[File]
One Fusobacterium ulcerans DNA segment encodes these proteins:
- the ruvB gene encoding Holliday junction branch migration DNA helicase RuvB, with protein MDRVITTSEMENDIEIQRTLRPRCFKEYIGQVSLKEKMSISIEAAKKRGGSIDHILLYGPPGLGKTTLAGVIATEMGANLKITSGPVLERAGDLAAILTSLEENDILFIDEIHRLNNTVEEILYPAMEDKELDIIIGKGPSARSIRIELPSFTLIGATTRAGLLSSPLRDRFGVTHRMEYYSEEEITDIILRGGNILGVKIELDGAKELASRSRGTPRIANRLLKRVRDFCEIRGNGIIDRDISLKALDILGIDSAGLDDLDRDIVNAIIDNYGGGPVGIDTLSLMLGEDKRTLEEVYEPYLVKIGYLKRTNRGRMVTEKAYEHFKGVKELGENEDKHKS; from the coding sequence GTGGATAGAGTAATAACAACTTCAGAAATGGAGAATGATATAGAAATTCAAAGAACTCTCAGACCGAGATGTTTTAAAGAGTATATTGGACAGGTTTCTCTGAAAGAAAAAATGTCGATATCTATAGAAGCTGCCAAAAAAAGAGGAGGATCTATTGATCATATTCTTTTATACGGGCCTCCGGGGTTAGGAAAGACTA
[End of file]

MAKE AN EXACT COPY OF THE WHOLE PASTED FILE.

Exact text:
One Fusobacterium ulcerans DNA segment encodes these proteins:
- the ruvB gene encoding Holliday junction branch migration DNA helicase RuvB, with protein MDRVITTSEMENDIEIQRTLRPRCFKEYIGQVSLKEKMSISIEAAKKRGGSIDHILLYGPPGLGKTTLAGVIATEMGANLKITSGPVLERAGDLAAILTSLEENDILFIDEIHRLNNTVEEILYPAMEDKELDIIIGKGPSARSIRIELPSFTLIGATTRAGLLSSPLRDRFGVTHRMEYYSEEEITDIILRGGNILGVKIELDGAKELASRSRGTPRIANRLLKRVRDFCEIRGNGIIDRDISLKALDILGIDSAGLDDLDRDIVNAIIDNYGGGPVGIDTLSLMLGEDKRTLEEVYEPYLVKIGYLKRTNRGRMVTEKAYEHFKGVKELGENEDKHKS; from the coding sequence GTGGATAGAGTAATAACAACTTCAGAAATGGAGAATGATATAGAAATTCAAAGAACTCTCAGACCGAGATGTTTTAAAGAGTATATTGGACAGGTTTCTCTGAAAGAAAAAATGTCGATATCTATAGAAGCTGCCAAAAAAAGAGGAGGATCTATTGATCATATTCTTTTATACGGGCCTCCGGGGTTAGGAAAGACTA